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CES 2024 unveils next-gen robotic lawnmowers, boundaries not included

Multiple companies are bringing out robotic lawnmowers this year so you can let them do the hard work.

render of ecovacs robotic mower and docking station on a purple background
Image: KnowTechie

CES is in full swing, with tons of robotic vacuum cleaners to keep the inside of your house tidy. Many of those same companies are also coming for the outside of your home, with robotic lawnmowers.

These new generation robotic lawnmowers don’t need annoying-to-install guide wires around the perimeter of your lawn. Instead, they use computer vision and GPS to keep them inside your boundary lines.

Here’s what you need to know about the new robotic lawnmowers.

Ecovacs Goat GX-600

render of ecovacs goat gx 600 on a purple background
Image: KnowTechie

Ecovacs makes some of our favorite robovacs, and their second robotic lawnmower, the Goat GX-600, looks like it will be a winner.

It doesn’t need physical boundaries setup before it can get to work, shortening the setup time considerably.

Instead, it uses the same impressive AI obstacle avoidance and mapping seen on the Ecovacs Deebot range of robovacs, so it can map your lawn and figure out where to cut.

We’ll hear more about the pricing and how it maps your lawn closer to release in Q2 of this year, when we hope to have some hands-on experience.

Aiper Horizon U1

aiper horizon u1 robotic lawn mower mowing the lawn in front of a modern house
Image: Aiper

Aiper is better known for its pool-cleaning robots, but its first robotic lawnmower looks great. The Horizon U1 uses AI and advanced sensors to avoid needing a physical boundary wire.

It’s designed for smaller yards, with up to 0.7 acres of support from the base unit. It can be extended with a Signal Relay Station for more complicated or more extensive lawns.

Like a robovac, it’ll return to the dock and recharge once it gets close to low charge, so it’ll hopefully not get stranded out on your yard.

The Aiper Horizon U1 will be available closer to the end of 2024. Pricing details have yet to be made public at this time.

Luba 2 AWD Series

luba 2 awd series robotic lawn mower on an inclined lawn
Image: Luba

If you want your robotic lawnmower to look more like a F1 car, you’re going to want to check out the Luba 2 AWD series.

These stylish mowers from Mammotion can tackle tall grass and short, even on steep inclines. That’s pretty impressive, and with multiple versions depending on how large your lawn is, you can pick the right one for you.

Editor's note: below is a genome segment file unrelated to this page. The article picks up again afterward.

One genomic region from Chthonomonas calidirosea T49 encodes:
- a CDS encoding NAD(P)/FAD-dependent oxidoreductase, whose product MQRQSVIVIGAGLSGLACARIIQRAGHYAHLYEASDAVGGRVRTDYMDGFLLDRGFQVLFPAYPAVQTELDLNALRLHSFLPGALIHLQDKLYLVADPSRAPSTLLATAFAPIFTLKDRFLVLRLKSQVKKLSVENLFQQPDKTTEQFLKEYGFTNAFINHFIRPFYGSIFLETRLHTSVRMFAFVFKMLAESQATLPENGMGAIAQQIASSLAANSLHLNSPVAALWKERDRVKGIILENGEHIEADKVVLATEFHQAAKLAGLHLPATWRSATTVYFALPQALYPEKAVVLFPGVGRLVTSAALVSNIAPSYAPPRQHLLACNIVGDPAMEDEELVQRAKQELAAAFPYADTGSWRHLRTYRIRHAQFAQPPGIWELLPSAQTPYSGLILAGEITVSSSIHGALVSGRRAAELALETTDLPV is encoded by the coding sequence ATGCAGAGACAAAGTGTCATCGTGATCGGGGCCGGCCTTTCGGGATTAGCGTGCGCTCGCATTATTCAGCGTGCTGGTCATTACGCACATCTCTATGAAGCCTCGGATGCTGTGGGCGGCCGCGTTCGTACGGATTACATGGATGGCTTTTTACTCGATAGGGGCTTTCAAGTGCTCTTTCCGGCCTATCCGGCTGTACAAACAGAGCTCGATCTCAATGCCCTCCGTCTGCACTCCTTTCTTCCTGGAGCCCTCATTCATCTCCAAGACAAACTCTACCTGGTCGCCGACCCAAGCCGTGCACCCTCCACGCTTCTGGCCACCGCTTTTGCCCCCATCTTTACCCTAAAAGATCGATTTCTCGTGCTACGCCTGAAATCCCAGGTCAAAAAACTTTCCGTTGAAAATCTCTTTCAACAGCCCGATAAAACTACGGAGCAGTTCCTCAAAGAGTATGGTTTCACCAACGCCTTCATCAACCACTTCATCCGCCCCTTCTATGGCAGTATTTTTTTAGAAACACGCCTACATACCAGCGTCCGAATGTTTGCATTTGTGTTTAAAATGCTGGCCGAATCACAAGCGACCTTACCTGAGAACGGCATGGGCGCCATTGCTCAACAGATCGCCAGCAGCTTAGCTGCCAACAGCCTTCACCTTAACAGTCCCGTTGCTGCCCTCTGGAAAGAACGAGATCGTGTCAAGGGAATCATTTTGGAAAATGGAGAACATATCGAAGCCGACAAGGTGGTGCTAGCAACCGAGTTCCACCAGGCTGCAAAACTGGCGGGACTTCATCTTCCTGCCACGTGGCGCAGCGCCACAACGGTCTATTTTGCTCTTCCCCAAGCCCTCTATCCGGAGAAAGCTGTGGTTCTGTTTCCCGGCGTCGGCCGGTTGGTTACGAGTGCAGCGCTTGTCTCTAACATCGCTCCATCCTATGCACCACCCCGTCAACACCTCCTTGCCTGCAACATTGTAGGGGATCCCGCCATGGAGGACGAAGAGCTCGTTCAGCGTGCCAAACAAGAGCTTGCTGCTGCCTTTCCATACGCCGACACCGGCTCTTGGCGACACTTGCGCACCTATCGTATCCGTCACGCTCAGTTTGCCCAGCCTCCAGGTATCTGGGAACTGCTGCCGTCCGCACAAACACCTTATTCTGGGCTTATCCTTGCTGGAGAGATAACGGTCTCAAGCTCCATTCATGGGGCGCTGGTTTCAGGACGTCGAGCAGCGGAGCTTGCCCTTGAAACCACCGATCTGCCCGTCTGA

They use 3D vision and a base unit so they don’t need a pesky perimeter wire, can print patterns on your lawn, and have adjustable cutting heights.

To set it up, you drive the robomower around your lawn like a remote control car, which sets the boundaries. Once done, it’ll cut inside those every time.

What’s more, they’re available to preorder, starting from $2,099, with an end of February ship estimate.

Segway Navimow i Series

segway navimow i110 mowing a lawn
Image: Segway

Segway is better known for its self-balancing personal mobility scooters, but they also have a growing robotic lawnmower range. The new Navimow i Series brings some impressive upgrades from its existing models.

The biggest is the ability to work without a boundary wire, as it now has an on-device system for tracking its location so it mows your lawn and nothing else.

It also gets a vision system for obstacle avoidance which also helps with the new positioning system, making it more accurate under tree cover.

And it can customize cutting patterns through the smartphone app, so your lawn will look the best on the block.

What we don’t know at this point is a release date or pricing, but we’ll update you as we find out more.

The local teenagers are about to be out of a job

The rise of the electric robotic lawnmower is great news for everyone, except for the local teenagers.

Being able to keep your lawn at a consistent height automatically is a godsend, especially for those who live in HOAs.

The only thing is that they’re all relatively expensive, but how much is your time worth? That adds up quickly, and you could save money if you look at it that way.

Have any thoughts on this? Drop us a line below in the comments, or carry the discussion to our Twitter or Facebook.

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Maker, meme-r, and unabashed geek with nearly half a decade of blogging experience at KnowTechie, SlashGear and XDA Developers. If it runs on electricity (or even if it doesn't), Joe probably has one around his office somewhere, with particular focus in gadgetry and handheld gaming. Shoot him an email at joe@knowtechie.com.

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